how not to do things - or the vignette about cars and houses
by amnesiac
(Everything Else, 1394 views) - 2/11/04
(recorded 2/11/04 @ 11:09:36 PM)
“We’re just gonna stop here for a minute ok? I need to get the Francis’ mail and newspaper and put it in the house.”
“Fine.” Not three minutes later I returned to the car to find my almost-fifteen-year-old brother sitting in my seat. The driver’s seat.
“You promised to take me! Remember?” he whined. Yeah, I remembered. I was just hoping he had forgotten.
“Fine. Just be careful.” And we were off. Slowly. Quickly. Abruptly stopping twenty feet before the stop sign. “Signal. Scoot up. Ok, turn.” Then we were off again, quickly and really slowly and a little faster until we were stopped once more.
“Switch with me, please Nicole!”
“Marc, there’s a car behind us. We can’t just get out and move right now. Just turn, here, I’ll help.” I turned the wheel as he applied the appropriate pressure on the gas pedal. He turned with a little more confidence on the next street and one last time onto our street. “You’re doing just fine. Don’t go into the driveway, just stop in front of the house.”
I am sure it was because he was concentrating so hard on what he was doing, but the next move was a right turn into our driveway. “Oh, ok, brake. Brake!” As any new driver knows, it is not quite that simple. The brake is almost like the gas. All we could do is watch as my beautiful Jeep met the front of my stucco house. Marc immediately burst into tears and I burst into laughter. My mom ran outside to see what happened and my dad followed closely behind. They both just kind of took in the situation as my brother got out of the car. I put the car in park, got into the driver’s seat, and removed my car from the wall.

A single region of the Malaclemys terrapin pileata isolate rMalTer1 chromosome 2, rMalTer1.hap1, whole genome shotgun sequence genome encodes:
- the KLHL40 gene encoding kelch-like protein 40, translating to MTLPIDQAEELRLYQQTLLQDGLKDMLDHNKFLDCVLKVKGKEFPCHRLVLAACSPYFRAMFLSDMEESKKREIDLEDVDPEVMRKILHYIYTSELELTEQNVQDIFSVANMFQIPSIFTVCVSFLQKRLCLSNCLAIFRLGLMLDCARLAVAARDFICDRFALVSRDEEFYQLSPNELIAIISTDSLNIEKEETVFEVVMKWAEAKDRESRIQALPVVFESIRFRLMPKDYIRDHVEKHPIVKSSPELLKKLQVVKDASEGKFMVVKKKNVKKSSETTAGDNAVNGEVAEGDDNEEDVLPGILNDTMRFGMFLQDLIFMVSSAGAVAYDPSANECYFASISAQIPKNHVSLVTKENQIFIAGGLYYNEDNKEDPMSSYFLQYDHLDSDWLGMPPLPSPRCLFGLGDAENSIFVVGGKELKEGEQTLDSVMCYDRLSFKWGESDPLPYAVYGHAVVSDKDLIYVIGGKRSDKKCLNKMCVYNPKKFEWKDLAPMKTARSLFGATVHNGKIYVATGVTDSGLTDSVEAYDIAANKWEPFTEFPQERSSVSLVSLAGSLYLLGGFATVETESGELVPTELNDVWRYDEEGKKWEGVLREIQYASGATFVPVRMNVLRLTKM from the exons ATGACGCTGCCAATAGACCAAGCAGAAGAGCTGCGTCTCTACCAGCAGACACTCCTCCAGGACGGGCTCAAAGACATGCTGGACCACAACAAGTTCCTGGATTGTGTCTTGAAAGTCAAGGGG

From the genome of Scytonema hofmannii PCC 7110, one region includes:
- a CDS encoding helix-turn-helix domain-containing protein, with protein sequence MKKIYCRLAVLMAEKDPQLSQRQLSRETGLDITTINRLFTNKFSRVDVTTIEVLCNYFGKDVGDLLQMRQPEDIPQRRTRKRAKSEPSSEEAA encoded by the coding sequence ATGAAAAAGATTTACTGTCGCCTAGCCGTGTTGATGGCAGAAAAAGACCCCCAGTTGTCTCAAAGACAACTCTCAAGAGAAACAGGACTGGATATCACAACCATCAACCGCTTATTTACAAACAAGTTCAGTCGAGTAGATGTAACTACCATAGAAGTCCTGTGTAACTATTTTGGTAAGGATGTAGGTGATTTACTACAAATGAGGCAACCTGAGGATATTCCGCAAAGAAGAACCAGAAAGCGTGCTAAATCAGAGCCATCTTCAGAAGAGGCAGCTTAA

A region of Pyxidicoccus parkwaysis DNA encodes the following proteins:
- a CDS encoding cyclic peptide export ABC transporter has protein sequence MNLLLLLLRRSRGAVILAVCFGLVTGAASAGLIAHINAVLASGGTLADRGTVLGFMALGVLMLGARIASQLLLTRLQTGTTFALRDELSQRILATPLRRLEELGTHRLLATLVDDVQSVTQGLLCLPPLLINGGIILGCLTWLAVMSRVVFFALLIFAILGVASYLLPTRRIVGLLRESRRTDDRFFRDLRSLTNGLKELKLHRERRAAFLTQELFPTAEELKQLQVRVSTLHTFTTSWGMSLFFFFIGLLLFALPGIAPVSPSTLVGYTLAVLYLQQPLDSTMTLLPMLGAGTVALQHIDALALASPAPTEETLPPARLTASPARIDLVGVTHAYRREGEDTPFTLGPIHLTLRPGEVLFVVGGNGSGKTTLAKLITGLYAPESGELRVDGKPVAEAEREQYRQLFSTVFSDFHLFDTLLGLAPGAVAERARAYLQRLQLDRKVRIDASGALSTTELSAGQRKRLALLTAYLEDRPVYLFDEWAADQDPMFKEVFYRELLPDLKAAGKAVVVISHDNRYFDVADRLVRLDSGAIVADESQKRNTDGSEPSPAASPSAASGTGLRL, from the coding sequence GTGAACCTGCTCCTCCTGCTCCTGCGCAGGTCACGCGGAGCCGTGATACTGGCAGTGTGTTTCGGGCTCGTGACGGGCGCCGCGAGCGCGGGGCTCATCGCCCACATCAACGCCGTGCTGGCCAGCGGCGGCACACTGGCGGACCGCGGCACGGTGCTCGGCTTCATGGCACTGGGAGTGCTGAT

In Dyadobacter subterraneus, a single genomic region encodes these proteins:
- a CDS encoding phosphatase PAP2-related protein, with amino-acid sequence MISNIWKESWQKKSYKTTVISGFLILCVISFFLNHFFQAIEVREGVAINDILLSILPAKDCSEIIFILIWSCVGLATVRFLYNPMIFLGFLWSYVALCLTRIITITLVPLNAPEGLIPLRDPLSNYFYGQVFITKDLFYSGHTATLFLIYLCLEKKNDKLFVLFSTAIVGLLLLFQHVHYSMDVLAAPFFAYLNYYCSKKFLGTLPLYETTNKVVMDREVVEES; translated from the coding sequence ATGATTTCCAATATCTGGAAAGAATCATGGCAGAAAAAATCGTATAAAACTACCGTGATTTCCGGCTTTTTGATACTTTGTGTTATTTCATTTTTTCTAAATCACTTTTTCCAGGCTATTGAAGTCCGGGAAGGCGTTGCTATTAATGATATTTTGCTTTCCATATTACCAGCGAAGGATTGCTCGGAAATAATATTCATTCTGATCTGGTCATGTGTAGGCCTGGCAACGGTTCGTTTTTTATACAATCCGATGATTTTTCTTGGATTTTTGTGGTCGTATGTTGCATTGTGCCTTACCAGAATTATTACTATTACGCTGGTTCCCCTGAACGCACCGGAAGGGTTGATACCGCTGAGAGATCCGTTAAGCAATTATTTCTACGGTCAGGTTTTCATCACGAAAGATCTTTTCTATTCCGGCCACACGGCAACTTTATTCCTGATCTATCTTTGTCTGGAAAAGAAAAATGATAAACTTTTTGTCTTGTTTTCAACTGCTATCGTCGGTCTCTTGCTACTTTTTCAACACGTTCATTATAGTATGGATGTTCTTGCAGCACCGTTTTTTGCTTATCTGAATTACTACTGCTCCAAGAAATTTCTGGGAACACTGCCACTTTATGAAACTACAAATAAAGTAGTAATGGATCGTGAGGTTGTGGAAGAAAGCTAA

The inevitable question was asked within seconds, “What were you thinking!?”
I calmly replied, “I don’t know,” and proceeded to tell the story. My mother was not satisfied with my explanation, but my father, always the levelheaded of the two, kind of giggled. There was a short discussion about payment plans and insurance. My brother ran straight to his room and I, to mine. I began packing because I really had nothing better to do, although it looked more like I was just trying to get away from the situation. A little while later, my parents came towards our rooms and stood in between the two while they laid on the guilt trip.
The only statement from that conversation that I remember in its entirety is when my dad told me, “You know Nicole, that’s no way to teach someone how to drive. You have to start in an empty parking lot or something.” I know. Start small, work up. I know and knew and decided to let him do it his way. I guess he needed a little more guidance than I provided. Lesson learned.
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